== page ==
Based on these characteristics, we wrote up short descriptions of each persona that would help us start to craft relevant questions for our assessment.
Keep it positive – remember, these are results you’re assigning to people. So even if you want them to be funny, make sure your audience is laughing with you and not feeling made-fun-of.
Step Three: Questions
Asking the right questions is key to a successful assessment. Each question should get visitors closer to their persona type without being too obvious. You also can’t ask too many questions without testing your visitors’ patience.
We settled on six questions, with the original intention to map each question to the corresponding persona. When we made our way through the questions, though, we realized they were too obvious. We went back and changed up the questions so each result would be more of a surprise and less formulaic.
Step Four: Weight Each Answer
In order to assign the right persona, you have to weight each answer to the corresponding persona type. Because we only had 4 answers to each question, some answers counted for multiple personas. For question 6, “Cleaning up and chatting with my family” counted toward the Ultimate Host and the Sentimentalist (and a tiny bit for the Life of the Party). “I’ll be on the couch…” counted for the Football Fanatic and the Food Lover.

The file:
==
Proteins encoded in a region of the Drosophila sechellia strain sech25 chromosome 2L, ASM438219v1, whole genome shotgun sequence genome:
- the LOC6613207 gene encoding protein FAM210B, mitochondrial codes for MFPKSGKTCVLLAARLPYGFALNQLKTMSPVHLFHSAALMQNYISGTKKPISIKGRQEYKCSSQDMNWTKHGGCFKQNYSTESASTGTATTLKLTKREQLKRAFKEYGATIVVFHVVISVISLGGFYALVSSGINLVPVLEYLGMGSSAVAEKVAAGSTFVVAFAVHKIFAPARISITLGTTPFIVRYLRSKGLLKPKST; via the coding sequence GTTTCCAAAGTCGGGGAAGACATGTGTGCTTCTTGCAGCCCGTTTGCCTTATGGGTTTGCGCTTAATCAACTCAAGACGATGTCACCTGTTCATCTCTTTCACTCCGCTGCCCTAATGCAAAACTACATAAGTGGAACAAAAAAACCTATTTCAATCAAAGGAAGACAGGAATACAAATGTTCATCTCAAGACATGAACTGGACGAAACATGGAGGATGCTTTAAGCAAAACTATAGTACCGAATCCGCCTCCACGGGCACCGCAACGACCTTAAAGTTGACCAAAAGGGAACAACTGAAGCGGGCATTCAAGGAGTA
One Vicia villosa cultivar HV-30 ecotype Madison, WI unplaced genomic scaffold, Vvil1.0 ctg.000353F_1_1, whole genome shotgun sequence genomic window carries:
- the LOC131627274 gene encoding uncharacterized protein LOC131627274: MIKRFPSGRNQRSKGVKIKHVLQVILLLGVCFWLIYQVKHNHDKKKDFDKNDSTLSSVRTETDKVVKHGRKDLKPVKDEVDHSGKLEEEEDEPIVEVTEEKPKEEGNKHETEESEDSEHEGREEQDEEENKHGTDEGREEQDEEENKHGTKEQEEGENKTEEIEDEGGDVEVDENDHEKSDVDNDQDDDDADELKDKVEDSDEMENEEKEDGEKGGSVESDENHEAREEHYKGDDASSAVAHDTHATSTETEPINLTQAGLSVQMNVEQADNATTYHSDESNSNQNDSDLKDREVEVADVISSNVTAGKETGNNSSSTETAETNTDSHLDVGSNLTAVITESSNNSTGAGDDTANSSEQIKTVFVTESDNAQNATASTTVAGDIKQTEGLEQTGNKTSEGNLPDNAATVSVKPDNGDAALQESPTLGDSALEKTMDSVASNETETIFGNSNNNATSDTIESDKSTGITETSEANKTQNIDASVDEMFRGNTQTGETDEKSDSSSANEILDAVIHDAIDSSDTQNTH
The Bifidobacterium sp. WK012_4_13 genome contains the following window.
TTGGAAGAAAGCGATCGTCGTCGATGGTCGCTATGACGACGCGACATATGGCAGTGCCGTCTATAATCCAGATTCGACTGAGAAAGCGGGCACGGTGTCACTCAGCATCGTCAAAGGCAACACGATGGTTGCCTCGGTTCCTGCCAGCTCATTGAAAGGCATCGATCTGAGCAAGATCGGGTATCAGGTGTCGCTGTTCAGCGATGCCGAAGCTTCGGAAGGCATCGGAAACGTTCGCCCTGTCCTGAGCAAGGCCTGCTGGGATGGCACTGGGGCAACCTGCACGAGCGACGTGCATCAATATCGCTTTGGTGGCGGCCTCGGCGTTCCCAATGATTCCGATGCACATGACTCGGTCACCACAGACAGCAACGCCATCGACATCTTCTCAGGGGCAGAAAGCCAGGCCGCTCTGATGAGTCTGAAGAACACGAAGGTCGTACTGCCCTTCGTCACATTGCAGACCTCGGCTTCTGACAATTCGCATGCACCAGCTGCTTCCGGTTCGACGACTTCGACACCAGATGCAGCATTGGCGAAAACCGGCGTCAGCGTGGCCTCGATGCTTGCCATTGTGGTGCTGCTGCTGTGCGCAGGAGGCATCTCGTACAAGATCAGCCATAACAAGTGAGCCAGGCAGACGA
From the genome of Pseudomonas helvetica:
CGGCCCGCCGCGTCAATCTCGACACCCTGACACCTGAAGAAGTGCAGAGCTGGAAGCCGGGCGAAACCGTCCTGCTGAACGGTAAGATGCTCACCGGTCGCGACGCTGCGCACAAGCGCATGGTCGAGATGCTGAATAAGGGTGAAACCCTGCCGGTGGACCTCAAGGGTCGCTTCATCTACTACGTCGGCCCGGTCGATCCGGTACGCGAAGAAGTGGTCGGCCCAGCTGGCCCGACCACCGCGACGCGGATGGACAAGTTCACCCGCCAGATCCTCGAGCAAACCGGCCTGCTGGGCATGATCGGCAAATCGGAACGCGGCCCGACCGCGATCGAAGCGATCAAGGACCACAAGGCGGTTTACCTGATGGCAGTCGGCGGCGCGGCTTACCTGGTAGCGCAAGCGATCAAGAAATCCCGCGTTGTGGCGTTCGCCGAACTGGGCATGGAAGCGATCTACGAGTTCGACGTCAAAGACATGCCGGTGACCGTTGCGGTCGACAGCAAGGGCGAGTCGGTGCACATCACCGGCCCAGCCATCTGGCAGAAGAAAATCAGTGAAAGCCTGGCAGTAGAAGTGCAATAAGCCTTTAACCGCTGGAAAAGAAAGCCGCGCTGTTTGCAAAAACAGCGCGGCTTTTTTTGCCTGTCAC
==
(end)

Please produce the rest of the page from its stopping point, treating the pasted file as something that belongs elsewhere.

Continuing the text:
If any answer strongly shifted the scales toward a single persona, it got a lot more points. “Black Friday…duh.” could only be the Black Friday Shopper, so this answer put mega points toward that persona.
Step Five: Double-Check the Descriptions
Pro tip for descriptions: keep them general enough to get at the spirit of the persona, without referencing anything specific in the questions you asked. In our case, it was possible for visitors to be assigned the Food Lover persona, even if they answered “no sweatpants at the dinner table.” Our description specifically mentioned the Food Lover wearing sweatpants… so there was a misalignment. We updated our description to leave out the bit about the sweatpants.
Step Six: Design
You can design an assessment any number of ways – repurposing existing assets, keeping it simple with different font colors and backgrounds, or using in-house or external design resources. We kept our design light and simple, with plenty of holiday touches.
Step Seven: Set it Up in SnapApp
Once we had the final design, we built everything into SnapApp. This is where the question weighting came in and where we started our first round of testing. Which brings me to…
Steps Eight, Nine, & Ten: Test, Test & Test Some More